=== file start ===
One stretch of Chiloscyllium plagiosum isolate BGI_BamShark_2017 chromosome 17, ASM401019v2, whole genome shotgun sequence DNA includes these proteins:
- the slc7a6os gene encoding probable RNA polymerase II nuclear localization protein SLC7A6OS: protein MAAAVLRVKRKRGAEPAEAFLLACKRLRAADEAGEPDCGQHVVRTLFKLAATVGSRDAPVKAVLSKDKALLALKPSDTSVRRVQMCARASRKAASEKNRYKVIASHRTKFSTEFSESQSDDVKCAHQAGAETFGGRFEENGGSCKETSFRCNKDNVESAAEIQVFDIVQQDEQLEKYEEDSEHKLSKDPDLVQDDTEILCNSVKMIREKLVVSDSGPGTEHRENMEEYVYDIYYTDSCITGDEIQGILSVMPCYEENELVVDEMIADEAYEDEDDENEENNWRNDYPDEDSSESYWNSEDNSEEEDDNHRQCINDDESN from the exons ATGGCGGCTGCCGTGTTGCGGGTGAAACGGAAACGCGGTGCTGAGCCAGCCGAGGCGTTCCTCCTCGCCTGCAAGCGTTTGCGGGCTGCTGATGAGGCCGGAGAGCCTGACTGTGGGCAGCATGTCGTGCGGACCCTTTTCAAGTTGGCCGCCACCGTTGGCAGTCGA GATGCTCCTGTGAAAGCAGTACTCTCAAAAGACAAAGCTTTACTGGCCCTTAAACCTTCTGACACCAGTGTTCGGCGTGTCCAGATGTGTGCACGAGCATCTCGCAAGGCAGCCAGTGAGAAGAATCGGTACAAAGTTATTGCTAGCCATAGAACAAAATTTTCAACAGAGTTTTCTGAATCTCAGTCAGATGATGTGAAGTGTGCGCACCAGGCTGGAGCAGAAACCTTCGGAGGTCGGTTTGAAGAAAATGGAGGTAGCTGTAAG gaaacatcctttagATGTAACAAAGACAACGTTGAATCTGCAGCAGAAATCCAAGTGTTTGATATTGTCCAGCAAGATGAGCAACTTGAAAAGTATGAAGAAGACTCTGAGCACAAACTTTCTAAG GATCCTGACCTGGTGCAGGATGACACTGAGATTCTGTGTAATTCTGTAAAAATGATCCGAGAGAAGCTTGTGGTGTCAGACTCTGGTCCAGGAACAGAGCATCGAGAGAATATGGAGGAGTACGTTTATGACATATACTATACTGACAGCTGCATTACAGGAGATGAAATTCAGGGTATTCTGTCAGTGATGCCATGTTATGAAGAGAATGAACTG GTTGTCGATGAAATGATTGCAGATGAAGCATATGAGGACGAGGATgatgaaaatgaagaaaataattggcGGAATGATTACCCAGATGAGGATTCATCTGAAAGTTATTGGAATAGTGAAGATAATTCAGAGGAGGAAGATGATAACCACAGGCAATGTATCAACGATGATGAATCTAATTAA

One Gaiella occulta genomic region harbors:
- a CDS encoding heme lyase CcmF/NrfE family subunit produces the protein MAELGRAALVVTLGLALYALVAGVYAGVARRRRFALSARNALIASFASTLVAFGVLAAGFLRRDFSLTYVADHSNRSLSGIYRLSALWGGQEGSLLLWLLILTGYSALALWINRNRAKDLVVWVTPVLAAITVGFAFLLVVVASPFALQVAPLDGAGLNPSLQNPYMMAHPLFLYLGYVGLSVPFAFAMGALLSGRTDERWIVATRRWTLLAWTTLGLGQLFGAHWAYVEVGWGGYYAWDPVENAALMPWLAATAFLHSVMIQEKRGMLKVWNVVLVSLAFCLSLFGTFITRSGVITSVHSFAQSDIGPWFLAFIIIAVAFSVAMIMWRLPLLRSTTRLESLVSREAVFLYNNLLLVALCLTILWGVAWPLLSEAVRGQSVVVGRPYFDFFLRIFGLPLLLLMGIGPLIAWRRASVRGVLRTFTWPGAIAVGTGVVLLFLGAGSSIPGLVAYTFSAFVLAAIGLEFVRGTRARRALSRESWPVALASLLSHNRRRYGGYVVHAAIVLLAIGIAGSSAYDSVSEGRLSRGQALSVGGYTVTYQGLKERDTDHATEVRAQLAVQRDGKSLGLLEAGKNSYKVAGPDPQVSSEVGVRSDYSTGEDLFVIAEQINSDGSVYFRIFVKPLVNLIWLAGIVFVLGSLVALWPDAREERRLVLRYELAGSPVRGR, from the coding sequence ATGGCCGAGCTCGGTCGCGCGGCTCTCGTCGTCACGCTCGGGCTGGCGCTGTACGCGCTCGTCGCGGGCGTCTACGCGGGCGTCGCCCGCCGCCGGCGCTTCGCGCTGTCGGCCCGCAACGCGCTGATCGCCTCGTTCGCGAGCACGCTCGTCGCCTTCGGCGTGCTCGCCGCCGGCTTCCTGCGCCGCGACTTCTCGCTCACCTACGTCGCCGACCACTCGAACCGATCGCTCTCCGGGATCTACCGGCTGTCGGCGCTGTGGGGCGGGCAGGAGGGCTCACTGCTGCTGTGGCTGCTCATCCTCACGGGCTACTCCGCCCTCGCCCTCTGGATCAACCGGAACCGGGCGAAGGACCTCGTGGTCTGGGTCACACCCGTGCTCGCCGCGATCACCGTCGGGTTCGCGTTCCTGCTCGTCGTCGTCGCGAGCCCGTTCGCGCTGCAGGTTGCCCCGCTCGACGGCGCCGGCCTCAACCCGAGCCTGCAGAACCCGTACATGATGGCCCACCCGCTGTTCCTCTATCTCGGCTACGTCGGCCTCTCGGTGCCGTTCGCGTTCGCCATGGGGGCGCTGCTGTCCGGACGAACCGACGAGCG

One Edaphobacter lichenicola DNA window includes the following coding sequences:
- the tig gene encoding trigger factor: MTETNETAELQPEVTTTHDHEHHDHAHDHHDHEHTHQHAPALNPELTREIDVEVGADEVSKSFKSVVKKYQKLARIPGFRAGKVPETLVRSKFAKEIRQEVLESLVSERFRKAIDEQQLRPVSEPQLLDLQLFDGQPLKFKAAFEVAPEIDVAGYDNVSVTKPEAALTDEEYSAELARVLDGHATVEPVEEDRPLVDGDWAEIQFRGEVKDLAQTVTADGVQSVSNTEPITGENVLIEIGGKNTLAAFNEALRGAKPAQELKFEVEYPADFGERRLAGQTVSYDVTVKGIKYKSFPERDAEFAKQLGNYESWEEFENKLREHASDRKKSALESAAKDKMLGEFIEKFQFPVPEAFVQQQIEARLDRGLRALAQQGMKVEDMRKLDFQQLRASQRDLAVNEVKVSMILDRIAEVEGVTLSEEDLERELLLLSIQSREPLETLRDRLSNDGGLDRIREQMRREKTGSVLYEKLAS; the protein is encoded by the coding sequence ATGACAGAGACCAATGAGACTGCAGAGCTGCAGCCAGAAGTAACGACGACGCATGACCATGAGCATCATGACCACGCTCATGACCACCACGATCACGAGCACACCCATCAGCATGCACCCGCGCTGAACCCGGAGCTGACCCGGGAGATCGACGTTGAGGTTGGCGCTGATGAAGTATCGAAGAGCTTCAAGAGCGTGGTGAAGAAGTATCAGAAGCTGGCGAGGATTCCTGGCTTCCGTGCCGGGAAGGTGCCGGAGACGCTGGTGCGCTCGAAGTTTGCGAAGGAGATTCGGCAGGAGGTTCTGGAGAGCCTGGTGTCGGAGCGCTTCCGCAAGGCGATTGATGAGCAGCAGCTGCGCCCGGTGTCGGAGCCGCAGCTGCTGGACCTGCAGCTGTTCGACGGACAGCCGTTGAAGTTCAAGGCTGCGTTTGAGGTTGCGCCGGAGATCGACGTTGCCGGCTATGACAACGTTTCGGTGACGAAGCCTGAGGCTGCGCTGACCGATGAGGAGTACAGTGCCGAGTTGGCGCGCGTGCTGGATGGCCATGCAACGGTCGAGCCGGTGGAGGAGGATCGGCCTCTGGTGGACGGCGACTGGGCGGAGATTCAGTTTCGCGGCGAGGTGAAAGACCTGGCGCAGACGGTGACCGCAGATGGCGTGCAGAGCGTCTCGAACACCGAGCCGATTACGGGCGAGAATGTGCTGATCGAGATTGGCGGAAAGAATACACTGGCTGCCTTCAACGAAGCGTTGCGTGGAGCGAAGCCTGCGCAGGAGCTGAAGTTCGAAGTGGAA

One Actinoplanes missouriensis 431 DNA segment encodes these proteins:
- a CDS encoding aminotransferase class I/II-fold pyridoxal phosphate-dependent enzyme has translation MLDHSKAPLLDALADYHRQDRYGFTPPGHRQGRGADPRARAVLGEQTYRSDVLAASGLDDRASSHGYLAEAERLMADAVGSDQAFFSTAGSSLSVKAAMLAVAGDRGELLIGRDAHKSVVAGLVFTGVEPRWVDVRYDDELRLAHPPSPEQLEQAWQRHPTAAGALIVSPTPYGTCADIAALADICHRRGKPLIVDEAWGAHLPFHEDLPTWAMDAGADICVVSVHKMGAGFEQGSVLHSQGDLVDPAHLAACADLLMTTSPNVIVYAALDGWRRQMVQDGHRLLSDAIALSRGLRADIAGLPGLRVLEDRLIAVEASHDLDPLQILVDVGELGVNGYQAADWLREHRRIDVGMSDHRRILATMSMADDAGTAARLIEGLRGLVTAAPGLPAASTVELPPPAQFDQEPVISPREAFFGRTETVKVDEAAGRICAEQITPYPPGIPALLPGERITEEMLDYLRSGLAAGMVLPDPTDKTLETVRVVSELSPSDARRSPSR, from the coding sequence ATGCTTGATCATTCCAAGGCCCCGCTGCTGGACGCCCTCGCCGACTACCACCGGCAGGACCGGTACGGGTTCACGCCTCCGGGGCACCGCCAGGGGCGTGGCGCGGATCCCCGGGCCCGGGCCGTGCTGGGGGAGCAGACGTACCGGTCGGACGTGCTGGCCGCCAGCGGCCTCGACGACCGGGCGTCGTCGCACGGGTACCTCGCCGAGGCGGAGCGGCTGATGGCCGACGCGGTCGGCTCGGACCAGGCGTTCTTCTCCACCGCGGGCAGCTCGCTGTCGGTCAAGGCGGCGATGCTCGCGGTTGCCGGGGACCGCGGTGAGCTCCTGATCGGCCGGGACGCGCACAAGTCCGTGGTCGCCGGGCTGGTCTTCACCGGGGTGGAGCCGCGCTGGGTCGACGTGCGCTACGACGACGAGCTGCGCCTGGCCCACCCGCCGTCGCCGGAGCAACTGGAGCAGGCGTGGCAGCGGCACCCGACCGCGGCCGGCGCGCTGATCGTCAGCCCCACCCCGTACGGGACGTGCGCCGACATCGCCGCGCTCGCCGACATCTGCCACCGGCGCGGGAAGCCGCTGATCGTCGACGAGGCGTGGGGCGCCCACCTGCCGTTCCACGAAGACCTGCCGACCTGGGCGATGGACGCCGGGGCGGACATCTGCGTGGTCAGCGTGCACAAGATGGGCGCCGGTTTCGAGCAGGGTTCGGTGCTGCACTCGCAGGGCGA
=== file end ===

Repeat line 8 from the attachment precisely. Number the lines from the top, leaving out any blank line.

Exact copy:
- a CDS encoding aminotransferase class I/II-fold pyridoxal phosphate-dependent enzyme has translation MLDHSKAPLLDALADYHRQDRYGFTPPGHRQGRGADPRARAVLGEQTYRSDVLAASGLDDRASSHGYLAEAERLMADAVGSDQAFFSTAGSSLSVKAAMLAVAGDRGELLIGRDAHKSVVAGLVFTGVEPRWVDVRYDDELRLAHPPSPEQLEQAWQRHPTAAGALIVSPTPYGTCADIAALADICHRRGKPLIVDEAWGAHLPFHEDLPTWAMDAGADICVVSVHKMGAGFEQGSVLHSQGDLVDPAHLAACADLLMTTSPNVIVYAALDGWRRQMVQDGHRLLSDAIALSRGLRADIAGLPGLRVLEDRLIAVEASHDLDPLQILVDVGELGVNGYQAADWLREHRRIDVGMSDHRRILATMSMADDAGTAARLIEGLRGLVTAAPGLPAASTVELPPPAQFDQEPVISPREAFFGRTETVKVDEAAGRICAEQITPYPPGIPALLPGERITEEMLDYLRSGLAAGMVLPDPTDKTLETVRVVSELSPSDARRSPSR, from the coding sequence ATGCTTGATCATTCCAAGGCCCCGCTGCTGGACGCCCTCGCCGACTACCACCGGCAGGACCGGTACGGGTTCACGCCTCCGGGGCACCGCCAGGGGCGTGGCGCGGATCCCCGGGCCCGGGCCGTGCTGGGGGAGCAGACGTACCGGTCGGACGTGCTGGCCGCCAGCGGCCTCGACGACCGGGCGTCGTCGCACGGGTACCTCGCCGAGGCGGAGCGGCTGATGGCCGACGCGGTCGGCTCGGACCAGGCGTTCTTCTCCACCGCGGGCAGCTCGCTGTCGGTCAAGGCGGCGATGCTCGCGGTTGCCGGGGACCGCGGTGAGCTCCTGATCGGCCGGGACGCGCACAAGTCCGTGGTCGCCGGGCTGGTCTTCACCGGGGTGGAGCCGCGCTGGGTCGACGTGCGCTACGACGACGAGCTGCGCCTGGCCCACCCGCCGTCGCCGGAGCAACTGGAGCAGGCGTGGCAGCGGCACCCGACCGCGGCCGGCGCGCTGATCGTCAGCCCCACCCCGTACGGGACGTGCGCCGACATCGCCGCGCTCGCCGACATCTGCCACCGGCGCGGGAAGCCGCTGATCGTCGACGAGGCGTGGGGCGCCCACCTGCCGTTCCACGAAGACCTGCCGACCTGGGCGATGGACGCCGGGGCGGACATCTGCGTGGTCAGCGTGCACAAGATGGGCGCCGGTTTCGAGCAGGGTTCGGTGCTGCACTCGCAGGGCGA